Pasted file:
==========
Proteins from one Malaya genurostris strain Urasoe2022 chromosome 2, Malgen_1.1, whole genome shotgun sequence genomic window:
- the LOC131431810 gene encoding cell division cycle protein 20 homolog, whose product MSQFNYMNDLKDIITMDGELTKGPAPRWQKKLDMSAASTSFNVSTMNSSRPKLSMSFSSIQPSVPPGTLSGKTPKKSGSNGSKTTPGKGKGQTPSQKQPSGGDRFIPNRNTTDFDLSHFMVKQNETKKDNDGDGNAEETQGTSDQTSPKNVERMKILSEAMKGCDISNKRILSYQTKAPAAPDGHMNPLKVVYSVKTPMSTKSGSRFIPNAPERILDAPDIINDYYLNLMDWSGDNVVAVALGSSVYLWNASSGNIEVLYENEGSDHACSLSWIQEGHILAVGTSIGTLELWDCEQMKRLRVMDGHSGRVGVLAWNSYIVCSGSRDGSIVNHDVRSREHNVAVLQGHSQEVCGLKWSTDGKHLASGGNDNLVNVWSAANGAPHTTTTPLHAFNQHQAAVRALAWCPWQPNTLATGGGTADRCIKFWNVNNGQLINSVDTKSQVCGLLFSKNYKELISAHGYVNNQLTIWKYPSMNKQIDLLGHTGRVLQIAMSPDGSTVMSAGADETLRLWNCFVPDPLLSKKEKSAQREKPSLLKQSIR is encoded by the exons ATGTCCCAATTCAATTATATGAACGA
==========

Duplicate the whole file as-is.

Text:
Proteins from one Malaya genurostris strain Urasoe2022 chromosome 2, Malgen_1.1, whole genome shotgun sequence genomic window:
- the LOC131431810 gene encoding cell division cycle protein 20 homolog, whose product MSQFNYMNDLKDIITMDGELTKGPAPRWQKKLDMSAASTSFNVSTMNSSRPKLSMSFSSIQPSVPPGTLSGKTPKKSGSNGSKTTPGKGKGQTPSQKQPSGGDRFIPNRNTTDFDLSHFMVKQNETKKDNDGDGNAEETQGTSDQTSPKNVERMKILSEAMKGCDISNKRILSYQTKAPAAPDGHMNPLKVVYSVKTPMSTKSGSRFIPNAPERILDAPDIINDYYLNLMDWSGDNVVAVALGSSVYLWNASSGNIEVLYENEGSDHACSLSWIQEGHILAVGTSIGTLELWDCEQMKRLRVMDGHSGRVGVLAWNSYIVCSGSRDGSIVNHDVRSREHNVAVLQGHSQEVCGLKWSTDGKHLASGGNDNLVNVWSAANGAPHTTTTPLHAFNQHQAAVRALAWCPWQPNTLATGGGTADRCIKFWNVNNGQLINSVDTKSQVCGLLFSKNYKELISAHGYVNNQLTIWKYPSMNKQIDLLGHTGRVLQIAMSPDGSTVMSAGADETLRLWNCFVPDPLLSKKEKSAQREKPSLLKQSIR is encoded by the exons ATGTCCCAATTCAATTATATGAACGA